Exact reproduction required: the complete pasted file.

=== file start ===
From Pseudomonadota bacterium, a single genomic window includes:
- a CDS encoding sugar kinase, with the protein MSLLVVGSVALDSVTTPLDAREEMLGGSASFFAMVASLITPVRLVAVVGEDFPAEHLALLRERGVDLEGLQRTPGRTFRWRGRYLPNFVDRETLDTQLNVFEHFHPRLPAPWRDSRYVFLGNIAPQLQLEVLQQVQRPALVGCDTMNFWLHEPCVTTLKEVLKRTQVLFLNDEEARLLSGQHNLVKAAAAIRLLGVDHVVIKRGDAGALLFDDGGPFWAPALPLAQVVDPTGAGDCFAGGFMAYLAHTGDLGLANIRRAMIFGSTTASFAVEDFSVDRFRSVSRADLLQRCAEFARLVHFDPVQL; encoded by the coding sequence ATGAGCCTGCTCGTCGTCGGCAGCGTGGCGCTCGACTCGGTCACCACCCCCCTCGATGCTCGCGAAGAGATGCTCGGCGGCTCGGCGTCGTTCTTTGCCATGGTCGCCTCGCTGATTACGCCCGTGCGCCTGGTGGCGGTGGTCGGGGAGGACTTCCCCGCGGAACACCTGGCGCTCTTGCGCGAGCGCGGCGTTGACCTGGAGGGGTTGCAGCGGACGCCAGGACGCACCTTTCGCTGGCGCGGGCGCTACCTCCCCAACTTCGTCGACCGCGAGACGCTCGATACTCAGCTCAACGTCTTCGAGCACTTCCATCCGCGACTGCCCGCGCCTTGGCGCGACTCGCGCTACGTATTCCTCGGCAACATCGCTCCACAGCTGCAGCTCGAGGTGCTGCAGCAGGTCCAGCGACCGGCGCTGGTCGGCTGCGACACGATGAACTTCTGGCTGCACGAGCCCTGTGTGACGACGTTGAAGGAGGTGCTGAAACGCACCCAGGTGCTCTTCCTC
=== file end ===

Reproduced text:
From Pseudomonadota bacterium, a single genomic window includes:
- a CDS encoding sugar kinase, with the protein MSLLVVGSVALDSVTTPLDAREEMLGGSASFFAMVASLITPVRLVAVVGEDFPAEHLALLRERGVDLEGLQRTPGRTFRWRGRYLPNFVDRETLDTQLNVFEHFHPRLPAPWRDSRYVFLGNIAPQLQLEVLQQVQRPALVGCDTMNFWLHEPCVTTLKEVLKRTQVLFLNDEEARLLSGQHNLVKAAAAIRLLGVDHVVIKRGDAGALLFDDGGPFWAPALPLAQVVDPTGAGDCFAGGFMAYLAHTGDLGLANIRRAMIFGSTTASFAVEDFSVDRFRSVSRADLLQRCAEFARLVHFDPVQL; encoded by the coding sequence ATGAGCCTGCTCGTCGTCGGCAGCGTGGCGCTCGACTCGGTCACCACCCCCCTCGATGCTCGCGAAGAGATGCTCGGCGGCTCGGCGTCGTTCTTTGCCATGGTCGCCTCGCTGATTACGCCCGTGCGCCTGGTGGCGGTGGTCGGGGAGGACTTCCCCGCGGAACACCTGGCGCTCTTGCGCGAGCGCGGCGTTGACCTGGAGGGGTTGCAGCGGACGCCAGGACGCACCTTTCGCTGGCGCGGGCGCTACCTCCCCAACTTCGTCGACCGCGAGACGCTCGATACTCAGCTCAACGTCTTCGAGCACTTCCATCCGCGACTGCCCGCGCCTTGGCGCGACTCGCGCTACGTATTCCTCGGCAACATCGCTCCACAGCTGCAGCTCGAGGTGCTGCAGCAGGTCCAGCGACCGGCGCTGGTCGGCTGCGACACGATGAACTTCTGGCTGCACGAGCCCTGTGTGACGACGTTGAAGGAGGTGCTGAAACGCACCCAGGTGCTCTTCCTC